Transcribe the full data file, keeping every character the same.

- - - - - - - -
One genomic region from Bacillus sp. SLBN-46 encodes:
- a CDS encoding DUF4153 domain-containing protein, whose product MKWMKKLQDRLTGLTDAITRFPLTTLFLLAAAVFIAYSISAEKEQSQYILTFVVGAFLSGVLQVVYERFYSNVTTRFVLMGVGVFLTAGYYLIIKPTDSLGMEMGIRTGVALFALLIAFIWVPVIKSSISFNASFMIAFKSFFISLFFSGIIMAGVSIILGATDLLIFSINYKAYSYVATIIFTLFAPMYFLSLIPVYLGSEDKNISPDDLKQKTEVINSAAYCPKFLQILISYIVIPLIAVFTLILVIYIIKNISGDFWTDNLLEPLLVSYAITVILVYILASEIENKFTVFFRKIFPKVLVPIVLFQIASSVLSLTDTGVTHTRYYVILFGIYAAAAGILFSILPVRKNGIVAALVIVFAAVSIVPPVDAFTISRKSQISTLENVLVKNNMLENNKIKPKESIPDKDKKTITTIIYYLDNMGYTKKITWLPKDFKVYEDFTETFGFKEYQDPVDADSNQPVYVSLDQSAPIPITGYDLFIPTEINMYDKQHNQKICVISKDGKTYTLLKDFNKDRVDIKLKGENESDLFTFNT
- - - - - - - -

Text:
One genomic region from Bacillus sp. SLBN-46 encodes:
- a CDS encoding DUF4153 domain-containing protein, whose product MKWMKKLQDRLTGLTDAITRFPLTTLFLLAAAVFIAYSISAEKEQSQYILTFVVGAFLSGVLQVVYERFYSNVTTRFVLMGVGVFLTAGYYLIIKPTDSLGMEMGIRTGVALFALLIAFIWVPVIKSSISFNASFMIAFKSFFISLFFSGIIMAGVSIILGATDLLIFSINYKAYSYVATIIFTLFAPMYFLSLIPVYLGSEDKNISPDDLKQKTEVINSAAYCPKFLQILISYIVIPLIAVFTLILVIYIIKNISGDFWTDNLLEPLLVSYAITVILVYILASEIENKFTVFFRKIFPKVLVPIVLFQIASSVLSLTDTGVTHTRYYVILFGIYAAAAGILFSILPVRKNGIVAALVIVFAAVSIVPPVDAFTISRKSQISTLENVLVKNNMLENNKIKPKESIPDKDKKTITTIIYYLDNMGYTKKITWLPKDFKVYEDFTETFGFKEYQDPVDADSNQPVYVSLDQSAPIPITGYDLFIPTEINMYDKQHNQKICVISKDGKTYTLLKDFNKDRVDIKLKGENESDLFTFNT